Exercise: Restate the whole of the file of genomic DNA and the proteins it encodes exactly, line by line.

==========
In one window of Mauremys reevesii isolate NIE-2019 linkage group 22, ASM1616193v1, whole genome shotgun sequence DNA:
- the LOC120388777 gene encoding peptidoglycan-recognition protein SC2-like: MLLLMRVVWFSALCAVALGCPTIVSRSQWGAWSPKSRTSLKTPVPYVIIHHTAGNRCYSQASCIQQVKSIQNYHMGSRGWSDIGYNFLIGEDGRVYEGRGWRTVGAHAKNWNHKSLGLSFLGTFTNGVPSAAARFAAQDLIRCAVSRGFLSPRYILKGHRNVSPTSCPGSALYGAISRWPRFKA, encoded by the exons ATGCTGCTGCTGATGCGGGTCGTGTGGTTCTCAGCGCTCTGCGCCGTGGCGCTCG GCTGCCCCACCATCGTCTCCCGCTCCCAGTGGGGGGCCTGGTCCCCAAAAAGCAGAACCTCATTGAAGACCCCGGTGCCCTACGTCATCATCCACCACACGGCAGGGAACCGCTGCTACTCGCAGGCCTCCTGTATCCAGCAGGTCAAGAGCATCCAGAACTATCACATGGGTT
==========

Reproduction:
In one window of Mauremys reevesii isolate NIE-2019 linkage group 22, ASM1616193v1, whole genome shotgun sequence DNA:
- the LOC120388777 gene encoding peptidoglycan-recognition protein SC2-like: MLLLMRVVWFSALCAVALGCPTIVSRSQWGAWSPKSRTSLKTPVPYVIIHHTAGNRCYSQASCIQQVKSIQNYHMGSRGWSDIGYNFLIGEDGRVYEGRGWRTVGAHAKNWNHKSLGLSFLGTFTNGVPSAAARFAAQDLIRCAVSRGFLSPRYILKGHRNVSPTSCPGSALYGAISRWPRFKA, encoded by the exons ATGCTGCTGCTGATGCGGGTCGTGTGGTTCTCAGCGCTCTGCGCCGTGGCGCTCG GCTGCCCCACCATCGTCTCCCGCTCCCAGTGGGGGGCCTGGTCCCCAAAAAGCAGAACCTCATTGAAGACCCCGGTGCCCTACGTCATCATCCACCACACGGCAGGGAACCGCTGCTACTCGCAGGCCTCCTGTATCCAGCAGGTCAAGAGCATCCAGAACTATCACATGGGTT